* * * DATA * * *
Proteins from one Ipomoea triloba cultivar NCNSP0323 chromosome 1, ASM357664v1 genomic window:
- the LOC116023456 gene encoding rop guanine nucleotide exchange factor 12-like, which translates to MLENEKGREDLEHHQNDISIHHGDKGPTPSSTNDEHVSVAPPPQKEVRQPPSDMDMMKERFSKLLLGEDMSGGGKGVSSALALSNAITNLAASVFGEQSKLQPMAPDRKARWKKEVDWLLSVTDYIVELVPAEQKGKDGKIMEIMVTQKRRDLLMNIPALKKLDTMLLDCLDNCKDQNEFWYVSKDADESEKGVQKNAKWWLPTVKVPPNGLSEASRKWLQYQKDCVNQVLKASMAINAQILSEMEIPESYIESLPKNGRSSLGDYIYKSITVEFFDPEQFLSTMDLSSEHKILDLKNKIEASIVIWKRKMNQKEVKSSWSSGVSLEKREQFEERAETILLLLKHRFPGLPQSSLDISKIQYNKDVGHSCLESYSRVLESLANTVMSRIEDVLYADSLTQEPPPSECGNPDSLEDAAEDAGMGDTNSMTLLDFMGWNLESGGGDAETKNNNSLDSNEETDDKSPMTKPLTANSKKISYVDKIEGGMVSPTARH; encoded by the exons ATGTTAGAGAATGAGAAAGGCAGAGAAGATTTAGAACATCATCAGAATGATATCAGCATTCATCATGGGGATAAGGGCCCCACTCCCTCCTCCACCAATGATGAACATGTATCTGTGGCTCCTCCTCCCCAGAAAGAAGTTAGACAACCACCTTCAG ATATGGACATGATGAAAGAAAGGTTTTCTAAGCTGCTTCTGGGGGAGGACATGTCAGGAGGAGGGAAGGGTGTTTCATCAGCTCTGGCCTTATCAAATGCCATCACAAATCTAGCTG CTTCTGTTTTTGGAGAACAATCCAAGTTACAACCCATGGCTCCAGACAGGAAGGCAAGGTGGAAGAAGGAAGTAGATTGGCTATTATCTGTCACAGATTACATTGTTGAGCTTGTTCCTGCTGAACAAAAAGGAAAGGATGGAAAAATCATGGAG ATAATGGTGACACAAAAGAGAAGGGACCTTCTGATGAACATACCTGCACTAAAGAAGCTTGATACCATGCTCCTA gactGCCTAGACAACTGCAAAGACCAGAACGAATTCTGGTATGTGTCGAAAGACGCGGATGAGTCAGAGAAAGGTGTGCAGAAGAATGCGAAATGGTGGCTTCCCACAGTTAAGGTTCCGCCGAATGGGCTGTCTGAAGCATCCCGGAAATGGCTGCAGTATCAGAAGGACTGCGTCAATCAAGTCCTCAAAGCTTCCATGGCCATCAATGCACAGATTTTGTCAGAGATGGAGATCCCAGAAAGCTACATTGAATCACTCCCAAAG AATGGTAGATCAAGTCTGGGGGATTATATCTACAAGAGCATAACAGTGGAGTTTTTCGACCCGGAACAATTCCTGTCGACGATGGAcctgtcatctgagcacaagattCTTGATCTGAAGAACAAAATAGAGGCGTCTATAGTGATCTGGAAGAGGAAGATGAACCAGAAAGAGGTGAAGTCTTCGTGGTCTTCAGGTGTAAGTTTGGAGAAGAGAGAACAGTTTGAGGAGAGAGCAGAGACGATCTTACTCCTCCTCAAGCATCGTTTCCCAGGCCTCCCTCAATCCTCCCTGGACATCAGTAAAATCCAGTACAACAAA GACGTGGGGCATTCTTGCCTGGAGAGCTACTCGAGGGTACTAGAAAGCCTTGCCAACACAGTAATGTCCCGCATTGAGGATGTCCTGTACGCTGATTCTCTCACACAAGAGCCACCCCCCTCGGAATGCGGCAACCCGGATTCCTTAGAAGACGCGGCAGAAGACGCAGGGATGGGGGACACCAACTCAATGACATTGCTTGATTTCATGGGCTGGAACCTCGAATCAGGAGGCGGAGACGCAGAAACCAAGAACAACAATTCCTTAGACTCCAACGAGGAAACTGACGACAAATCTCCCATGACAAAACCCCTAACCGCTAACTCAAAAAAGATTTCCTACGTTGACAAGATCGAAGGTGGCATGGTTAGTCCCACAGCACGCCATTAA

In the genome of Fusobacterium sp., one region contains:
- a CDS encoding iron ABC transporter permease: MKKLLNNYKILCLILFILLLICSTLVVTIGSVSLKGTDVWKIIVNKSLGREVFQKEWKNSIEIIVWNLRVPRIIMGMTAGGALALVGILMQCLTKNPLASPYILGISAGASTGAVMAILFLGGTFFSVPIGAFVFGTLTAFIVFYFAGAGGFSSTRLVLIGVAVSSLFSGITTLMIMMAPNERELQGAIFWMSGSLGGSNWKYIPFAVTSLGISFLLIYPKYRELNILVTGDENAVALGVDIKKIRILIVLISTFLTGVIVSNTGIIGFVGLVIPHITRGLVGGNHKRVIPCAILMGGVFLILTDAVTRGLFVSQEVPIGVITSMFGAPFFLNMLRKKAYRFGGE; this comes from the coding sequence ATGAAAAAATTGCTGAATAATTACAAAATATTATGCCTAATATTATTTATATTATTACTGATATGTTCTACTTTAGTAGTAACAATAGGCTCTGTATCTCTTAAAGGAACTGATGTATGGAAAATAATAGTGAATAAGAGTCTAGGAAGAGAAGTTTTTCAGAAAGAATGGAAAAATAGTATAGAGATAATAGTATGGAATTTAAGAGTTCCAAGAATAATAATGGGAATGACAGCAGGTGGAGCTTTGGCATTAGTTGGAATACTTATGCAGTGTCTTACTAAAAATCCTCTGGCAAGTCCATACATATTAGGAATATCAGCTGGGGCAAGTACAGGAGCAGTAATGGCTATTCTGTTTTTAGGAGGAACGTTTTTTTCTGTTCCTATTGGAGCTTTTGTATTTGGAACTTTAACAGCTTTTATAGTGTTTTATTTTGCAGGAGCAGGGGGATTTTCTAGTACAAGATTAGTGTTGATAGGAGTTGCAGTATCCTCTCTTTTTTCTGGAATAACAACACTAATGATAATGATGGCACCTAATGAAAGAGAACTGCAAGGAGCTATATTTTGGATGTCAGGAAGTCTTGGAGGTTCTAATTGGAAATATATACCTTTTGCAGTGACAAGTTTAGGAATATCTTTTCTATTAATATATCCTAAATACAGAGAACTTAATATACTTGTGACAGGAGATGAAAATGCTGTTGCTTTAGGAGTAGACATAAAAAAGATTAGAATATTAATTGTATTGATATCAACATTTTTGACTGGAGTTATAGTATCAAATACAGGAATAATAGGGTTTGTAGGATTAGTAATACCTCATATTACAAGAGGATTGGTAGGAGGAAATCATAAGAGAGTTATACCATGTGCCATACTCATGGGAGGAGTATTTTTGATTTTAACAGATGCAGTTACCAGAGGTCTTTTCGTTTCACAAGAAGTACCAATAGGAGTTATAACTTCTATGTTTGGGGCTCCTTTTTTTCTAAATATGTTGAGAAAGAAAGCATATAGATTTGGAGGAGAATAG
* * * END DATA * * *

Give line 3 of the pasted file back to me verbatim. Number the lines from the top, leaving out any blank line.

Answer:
In the genome of Fusobacterium sp., one region contains: